3.23.Referencing an Object's Fields
Object fields are accessed by their name. You must use a name that is unambiguous.
You may use a simple name for a field within its own class. For example, we can add a statement within the Rectangle class that prints the width and height:
System.out.println(“Width and height are: ” + width + “, ” + height);
In this case, width and height are simple names.
Code that is outside the object’s class must use an object reference or expression, followed by the dot (.) operator, followed by a simple field name, as in:
For example, the code in the CreateObjectDemo class is outside the code for the Rectangle class. So to refer to the origin, width, and height fields within the Rectangle object named rectOne, the CreateObjectDemo class must use the names rectOne.origin, rectOne.width, and rectOne.height, respectively. The program uses two of these names to display the width and the height of rectOne:
System.out.println(“Width of rectOne: ” + rectOne.width);System.out.println(“Height of rectOne: ” + rectOne.height);
Attempting to use the simple names width and height from the code in the CreateObjectDemo class doesn’t make sense — those fields exist only within an object — and results in a compiler error.
Later, the program uses similar code to display information about rectTwo. Objects of the same type have their own copy of the same instance fields. Thus, each Rectangle object has fields named origin, width, and height. When you access an instance field through an object reference, you reference that particular object’s field. The two objects rectOne and rectTwo in the CreateObjectDemo program have different origin, width, and height fields.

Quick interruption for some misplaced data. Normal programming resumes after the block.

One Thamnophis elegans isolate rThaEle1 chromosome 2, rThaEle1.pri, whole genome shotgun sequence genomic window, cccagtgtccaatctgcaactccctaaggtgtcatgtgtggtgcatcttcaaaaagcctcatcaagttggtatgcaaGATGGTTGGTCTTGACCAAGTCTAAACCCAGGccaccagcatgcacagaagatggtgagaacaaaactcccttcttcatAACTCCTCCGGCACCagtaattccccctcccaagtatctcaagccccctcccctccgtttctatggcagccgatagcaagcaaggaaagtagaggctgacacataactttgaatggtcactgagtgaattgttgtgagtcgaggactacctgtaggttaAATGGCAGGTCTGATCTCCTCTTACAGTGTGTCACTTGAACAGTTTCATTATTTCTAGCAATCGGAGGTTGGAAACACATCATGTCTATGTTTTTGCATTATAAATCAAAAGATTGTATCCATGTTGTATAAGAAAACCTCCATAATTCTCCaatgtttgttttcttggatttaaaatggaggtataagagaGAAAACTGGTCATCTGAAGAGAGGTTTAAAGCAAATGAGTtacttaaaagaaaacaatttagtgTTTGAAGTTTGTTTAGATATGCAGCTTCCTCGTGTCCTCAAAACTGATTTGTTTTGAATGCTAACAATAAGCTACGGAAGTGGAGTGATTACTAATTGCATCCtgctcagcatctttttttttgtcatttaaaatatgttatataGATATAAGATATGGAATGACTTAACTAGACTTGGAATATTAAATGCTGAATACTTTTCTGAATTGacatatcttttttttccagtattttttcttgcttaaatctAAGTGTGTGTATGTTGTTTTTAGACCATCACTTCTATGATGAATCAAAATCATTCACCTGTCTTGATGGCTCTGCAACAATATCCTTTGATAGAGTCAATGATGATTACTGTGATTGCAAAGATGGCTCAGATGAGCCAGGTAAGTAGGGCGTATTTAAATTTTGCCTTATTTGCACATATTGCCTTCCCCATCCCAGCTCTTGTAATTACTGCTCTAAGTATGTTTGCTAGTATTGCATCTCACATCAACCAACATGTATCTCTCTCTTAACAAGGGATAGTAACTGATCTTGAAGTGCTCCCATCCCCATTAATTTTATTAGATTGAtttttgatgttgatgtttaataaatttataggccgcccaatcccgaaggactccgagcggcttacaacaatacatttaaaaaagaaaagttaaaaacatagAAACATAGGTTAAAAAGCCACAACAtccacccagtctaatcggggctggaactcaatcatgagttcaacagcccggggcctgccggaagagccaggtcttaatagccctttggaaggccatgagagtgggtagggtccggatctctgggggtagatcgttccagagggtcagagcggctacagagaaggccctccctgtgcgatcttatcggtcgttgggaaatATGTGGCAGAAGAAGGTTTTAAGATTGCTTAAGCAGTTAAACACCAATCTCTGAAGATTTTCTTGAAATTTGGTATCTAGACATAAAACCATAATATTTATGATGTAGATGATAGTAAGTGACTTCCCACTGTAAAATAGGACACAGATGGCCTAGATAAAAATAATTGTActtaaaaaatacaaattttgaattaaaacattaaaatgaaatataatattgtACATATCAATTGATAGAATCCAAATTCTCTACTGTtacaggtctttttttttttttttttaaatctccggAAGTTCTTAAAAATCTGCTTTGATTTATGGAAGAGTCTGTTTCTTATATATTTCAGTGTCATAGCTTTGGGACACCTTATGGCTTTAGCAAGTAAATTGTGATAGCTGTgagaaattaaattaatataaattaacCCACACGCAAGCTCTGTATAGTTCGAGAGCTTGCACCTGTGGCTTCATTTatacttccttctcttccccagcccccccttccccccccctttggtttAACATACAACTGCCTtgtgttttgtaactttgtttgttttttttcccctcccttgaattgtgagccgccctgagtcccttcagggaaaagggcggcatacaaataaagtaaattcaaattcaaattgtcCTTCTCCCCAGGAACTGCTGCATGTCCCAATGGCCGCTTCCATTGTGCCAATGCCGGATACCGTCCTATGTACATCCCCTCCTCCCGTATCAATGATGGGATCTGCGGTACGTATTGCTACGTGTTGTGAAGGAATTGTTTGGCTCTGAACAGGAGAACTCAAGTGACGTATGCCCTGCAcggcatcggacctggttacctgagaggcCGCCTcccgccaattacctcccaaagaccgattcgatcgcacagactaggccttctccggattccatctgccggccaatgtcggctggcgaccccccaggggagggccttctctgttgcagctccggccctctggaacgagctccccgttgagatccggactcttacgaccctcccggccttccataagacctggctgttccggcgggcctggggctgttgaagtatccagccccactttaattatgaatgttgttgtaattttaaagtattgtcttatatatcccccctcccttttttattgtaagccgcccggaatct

To access a field, you can use a named reference to an object, as in the previous examples, or you can use any expression that returns an object reference. Recall that the new operator returns a reference to an object. So you could use the value returned from new to access a new object’s fields:
int height = new Rectangle().height;
This statement creates a new Rectangle object and immediately gets its height. In essence, the statement calculates the default height of a Rectangle. Note that after this statement has been executed, the program no longer has a reference to the created Rectangle, because the program never stored the reference anywhere. The object is unreferenced, and its resources are free to be recycled by the Java Virtual Machine.